A High Church Prayer of the Day for Low Church Readers

Today I present a formal prayer for all of you out there who are informal in your spiritual life. In fact, this day, December 28, 2012, seems to be a good day to consider how church tradition can aid spiritual life.

Let me explain.

Most evangelicals (though not all) are what we sometimes refer to as “non-liturgical” or “low church.”  This means, among other things, that they are more informal in their worship practices, avoid “rituals,” and do not follow the historic church calendar (with the exception of recognizing Christmas and Easter in some way).  This stems from practices advanced by some Protestants during the Reformation who believed that high church traditions and rituals encouraged a works-based theology and made worship something based on outward actions rather than inward matters of the heart.  Calvinists, Pietists, Mennonites, and Quakers moved in this low church direction while Lutherans and Anglicans/Episcopalians tended to maintain liturgical forms of worship.  (Evangelicalism was born from a blend of Calvinist, Pietist and Methodist impulses).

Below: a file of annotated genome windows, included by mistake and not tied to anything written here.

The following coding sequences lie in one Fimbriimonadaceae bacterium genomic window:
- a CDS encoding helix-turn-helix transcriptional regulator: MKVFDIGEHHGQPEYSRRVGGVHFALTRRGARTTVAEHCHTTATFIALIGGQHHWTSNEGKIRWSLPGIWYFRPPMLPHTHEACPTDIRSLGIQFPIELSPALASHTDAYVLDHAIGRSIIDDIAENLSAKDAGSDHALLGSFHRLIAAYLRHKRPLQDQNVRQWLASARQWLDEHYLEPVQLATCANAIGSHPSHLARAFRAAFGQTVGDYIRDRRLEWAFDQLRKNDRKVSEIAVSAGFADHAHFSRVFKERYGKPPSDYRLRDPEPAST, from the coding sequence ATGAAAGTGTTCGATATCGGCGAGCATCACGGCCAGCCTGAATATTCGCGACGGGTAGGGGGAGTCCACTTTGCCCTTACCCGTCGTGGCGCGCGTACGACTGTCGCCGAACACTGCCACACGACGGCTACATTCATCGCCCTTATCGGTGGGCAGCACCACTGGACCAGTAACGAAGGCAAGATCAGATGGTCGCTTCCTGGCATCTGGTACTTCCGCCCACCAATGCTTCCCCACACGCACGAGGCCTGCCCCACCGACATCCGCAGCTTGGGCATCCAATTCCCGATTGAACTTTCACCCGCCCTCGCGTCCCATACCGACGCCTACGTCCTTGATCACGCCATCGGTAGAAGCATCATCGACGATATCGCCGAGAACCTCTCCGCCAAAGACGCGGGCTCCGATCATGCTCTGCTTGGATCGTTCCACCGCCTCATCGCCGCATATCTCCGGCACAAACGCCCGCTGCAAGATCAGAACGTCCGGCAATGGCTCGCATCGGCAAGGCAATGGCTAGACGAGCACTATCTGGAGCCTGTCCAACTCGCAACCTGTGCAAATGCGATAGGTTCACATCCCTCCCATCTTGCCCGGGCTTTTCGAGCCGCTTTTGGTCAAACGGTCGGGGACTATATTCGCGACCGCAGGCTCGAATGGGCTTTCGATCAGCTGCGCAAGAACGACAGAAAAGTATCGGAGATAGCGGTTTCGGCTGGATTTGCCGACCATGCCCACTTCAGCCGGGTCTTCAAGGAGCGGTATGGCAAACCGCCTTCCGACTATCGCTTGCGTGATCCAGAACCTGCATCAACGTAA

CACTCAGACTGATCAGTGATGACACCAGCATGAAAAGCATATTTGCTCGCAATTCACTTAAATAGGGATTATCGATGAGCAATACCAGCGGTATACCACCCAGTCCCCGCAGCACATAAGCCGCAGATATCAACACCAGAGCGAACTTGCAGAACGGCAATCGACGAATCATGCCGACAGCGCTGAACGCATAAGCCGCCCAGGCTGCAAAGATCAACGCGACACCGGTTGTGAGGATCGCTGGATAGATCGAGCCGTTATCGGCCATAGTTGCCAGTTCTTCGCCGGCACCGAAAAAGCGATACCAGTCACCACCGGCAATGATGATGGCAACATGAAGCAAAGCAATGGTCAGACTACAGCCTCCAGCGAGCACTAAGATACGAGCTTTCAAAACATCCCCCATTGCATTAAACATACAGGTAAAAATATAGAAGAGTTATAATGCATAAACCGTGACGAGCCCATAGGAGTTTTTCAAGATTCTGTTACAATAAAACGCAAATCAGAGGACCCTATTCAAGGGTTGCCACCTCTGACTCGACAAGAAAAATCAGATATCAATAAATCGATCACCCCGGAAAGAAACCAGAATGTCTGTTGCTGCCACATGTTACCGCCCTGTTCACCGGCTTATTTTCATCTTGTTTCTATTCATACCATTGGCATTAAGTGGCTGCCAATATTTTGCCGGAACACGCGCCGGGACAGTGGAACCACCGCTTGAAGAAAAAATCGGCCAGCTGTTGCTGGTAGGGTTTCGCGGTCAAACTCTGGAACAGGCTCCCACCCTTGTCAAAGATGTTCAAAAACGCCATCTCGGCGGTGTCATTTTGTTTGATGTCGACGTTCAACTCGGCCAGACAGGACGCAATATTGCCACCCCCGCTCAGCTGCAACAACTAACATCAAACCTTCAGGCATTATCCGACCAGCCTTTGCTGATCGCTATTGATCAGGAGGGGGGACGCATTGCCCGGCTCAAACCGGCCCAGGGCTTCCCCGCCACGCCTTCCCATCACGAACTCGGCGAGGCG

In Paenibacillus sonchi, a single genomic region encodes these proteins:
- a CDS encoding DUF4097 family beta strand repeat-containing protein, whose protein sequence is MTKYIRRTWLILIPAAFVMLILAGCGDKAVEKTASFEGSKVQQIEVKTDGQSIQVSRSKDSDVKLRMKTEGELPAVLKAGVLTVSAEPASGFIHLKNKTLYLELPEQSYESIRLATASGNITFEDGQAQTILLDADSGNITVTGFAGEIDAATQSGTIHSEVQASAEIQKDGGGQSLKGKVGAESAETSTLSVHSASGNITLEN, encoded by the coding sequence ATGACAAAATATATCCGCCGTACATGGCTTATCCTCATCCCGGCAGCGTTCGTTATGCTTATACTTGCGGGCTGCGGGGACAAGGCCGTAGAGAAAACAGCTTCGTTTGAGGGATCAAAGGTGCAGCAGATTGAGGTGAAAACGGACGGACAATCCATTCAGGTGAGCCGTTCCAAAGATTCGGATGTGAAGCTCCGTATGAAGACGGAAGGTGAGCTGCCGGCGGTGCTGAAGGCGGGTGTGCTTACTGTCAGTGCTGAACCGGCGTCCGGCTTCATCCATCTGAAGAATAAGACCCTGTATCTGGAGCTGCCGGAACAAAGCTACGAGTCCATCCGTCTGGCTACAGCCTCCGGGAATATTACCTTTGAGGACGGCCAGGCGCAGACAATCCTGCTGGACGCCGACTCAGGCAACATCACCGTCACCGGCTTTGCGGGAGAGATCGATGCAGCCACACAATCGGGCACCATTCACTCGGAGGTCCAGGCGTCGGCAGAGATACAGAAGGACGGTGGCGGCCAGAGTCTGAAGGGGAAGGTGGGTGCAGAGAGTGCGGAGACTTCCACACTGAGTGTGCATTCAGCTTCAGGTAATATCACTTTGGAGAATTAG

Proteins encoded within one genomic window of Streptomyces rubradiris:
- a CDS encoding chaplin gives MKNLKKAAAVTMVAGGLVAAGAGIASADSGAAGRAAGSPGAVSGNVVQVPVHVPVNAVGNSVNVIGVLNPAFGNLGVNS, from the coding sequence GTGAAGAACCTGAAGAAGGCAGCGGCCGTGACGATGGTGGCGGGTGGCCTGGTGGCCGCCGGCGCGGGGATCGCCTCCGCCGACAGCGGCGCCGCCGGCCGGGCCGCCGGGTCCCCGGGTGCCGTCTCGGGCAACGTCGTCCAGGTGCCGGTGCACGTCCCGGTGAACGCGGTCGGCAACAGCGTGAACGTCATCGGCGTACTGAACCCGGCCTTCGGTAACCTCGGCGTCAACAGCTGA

But let me, as a member of a non-liturgical church (Evangelical Friends) put in a word for the high church tradition.  First, we should remember that while it is true that liturgical practices can become empty routines, the same can be said for low church spirituality.  Second, there are riches to be found in the traditions of Christianity.  Following a church calendar, for instance, can focus our attention on biblical passages that we might otherwise pass over rather quickly.  And reciting formal prayers, written by those schooled in solid theology, can help us articulate matters that we have difficulty expressing on our own.

That brings us to today.  Those Christians who follow a high church calendar mark December 28 as a day to remember the children of Bethlehem whom Herod killed in his deranged passion to eliminate Jesus Christ.  In light of the recent tragedy in Newtown, Connecticut, it seems especially fitting that we reflect on this event from Matthew 2.